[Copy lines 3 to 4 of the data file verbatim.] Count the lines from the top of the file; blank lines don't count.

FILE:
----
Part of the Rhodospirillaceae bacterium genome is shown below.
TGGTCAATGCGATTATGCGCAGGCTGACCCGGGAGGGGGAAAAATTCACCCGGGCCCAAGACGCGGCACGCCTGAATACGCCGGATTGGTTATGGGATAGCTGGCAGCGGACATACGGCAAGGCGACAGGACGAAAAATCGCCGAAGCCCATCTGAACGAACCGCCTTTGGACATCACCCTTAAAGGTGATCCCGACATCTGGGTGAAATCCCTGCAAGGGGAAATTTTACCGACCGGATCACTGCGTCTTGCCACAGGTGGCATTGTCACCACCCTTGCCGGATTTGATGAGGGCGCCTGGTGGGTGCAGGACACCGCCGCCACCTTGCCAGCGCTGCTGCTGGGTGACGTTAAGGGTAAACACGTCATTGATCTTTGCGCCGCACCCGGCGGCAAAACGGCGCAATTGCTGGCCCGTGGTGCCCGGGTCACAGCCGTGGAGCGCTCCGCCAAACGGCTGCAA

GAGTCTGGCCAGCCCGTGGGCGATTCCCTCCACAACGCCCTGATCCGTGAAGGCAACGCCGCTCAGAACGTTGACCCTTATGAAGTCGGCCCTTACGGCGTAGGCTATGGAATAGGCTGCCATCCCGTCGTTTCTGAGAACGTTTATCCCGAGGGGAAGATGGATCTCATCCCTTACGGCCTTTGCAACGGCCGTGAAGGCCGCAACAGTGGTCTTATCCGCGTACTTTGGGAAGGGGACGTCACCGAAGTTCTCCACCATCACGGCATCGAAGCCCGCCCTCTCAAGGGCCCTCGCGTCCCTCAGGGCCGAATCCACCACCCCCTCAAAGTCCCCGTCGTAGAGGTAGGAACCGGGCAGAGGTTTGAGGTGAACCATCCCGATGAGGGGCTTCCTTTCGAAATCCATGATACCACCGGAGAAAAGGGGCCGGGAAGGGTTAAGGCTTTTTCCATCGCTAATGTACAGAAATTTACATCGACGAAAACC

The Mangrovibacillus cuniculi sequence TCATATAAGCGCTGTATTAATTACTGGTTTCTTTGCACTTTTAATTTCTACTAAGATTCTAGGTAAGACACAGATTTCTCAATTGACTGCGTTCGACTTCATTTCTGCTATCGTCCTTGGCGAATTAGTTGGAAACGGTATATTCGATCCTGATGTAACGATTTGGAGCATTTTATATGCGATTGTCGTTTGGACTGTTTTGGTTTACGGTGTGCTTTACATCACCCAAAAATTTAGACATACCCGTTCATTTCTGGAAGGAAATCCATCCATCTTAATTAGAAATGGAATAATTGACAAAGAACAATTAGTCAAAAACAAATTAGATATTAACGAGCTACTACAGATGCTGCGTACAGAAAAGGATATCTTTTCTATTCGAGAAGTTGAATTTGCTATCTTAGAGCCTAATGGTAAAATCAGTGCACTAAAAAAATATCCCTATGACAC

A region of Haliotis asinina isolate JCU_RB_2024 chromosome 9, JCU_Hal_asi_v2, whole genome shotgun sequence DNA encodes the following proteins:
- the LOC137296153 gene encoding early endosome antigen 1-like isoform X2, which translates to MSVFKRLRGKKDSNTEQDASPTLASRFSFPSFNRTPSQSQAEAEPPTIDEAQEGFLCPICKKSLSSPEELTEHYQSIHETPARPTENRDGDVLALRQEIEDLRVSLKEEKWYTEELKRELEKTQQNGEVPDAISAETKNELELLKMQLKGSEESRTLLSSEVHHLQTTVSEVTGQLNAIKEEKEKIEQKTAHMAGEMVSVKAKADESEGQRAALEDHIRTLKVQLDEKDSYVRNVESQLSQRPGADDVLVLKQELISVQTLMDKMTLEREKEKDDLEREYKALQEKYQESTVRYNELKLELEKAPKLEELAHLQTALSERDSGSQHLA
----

GAGTCTGGCCAGCCCGTGGGCGATTCCCTCCACAACGCCCTGATCCGTGAAGGCAACGCCGCTCAGAACGTTGACCCTTATGAAGTCGGCCCTTACGGCGTAGGCTATGGAATAGGCTGCCATCCCGTCGTTTCTGAGAACGTTTATCCCGAGGGGAAGATGGATCTCATCCCTTACGGCCTTTGCAACGGCCGTGAAGGCCGCAACAGTGGTCTTATCCGCGTACTTTGGGAAGGGGACGTCACCGAAGTTCTCCACCATCACGGCATCGAAGCCCGCCCTCTCAAGGGCCCTCGCGTCCCTCAGGGCCGAATCCACCACCCCCTCAAAGTCCCCGTCGTAGAGGTAGGAACCGGGCAGAGGTTTGAGGTGAACCATCCCGATGAGGGGCTTCCTTTCGAAATCCATGATACCACCGGAGAAAAGGGGCCGGGAAGGGTTAAGGCTTTTTCCATCGCTAATGTACAGAAATTTACATCGACGAAAACC

The Mangrovibacillus cuniculi sequence TCATATAAGCGCTGTATTAATTACTGGTTTCTTTGCACTTTTAATTTCTACTAAGATTCTAGGTAAGACACAGATTTCTCAATTGACTGCGTTCGACTTCATTTCTGCTATCGTCCTTGGCGAATTAGTTGGAAACGGTATATTCGATCCTGATGTAACGATTTGGAGCATTTTATATGCGATTGTCGTTTGGACTGTTTTGGTTTACGGTGTGCTTTACATCACCCAAAAATTTAGACATACCCGTTCATTTCTGGAAGGAAATCCATCCATCTTAATTAGAAATGGAATAATTGACAAAGAACAATTAGTCAAAAACAAATTAGATATTAACGAGCTACTACAGATGCTGCGTACAGAAAAGGATATCTTTTCTATTCGAGAAGTTGAATTTGCTATCTTAGAGCCTAATGGTAAAATCAGTGCACTAAAAAAATATCCCTATGACAC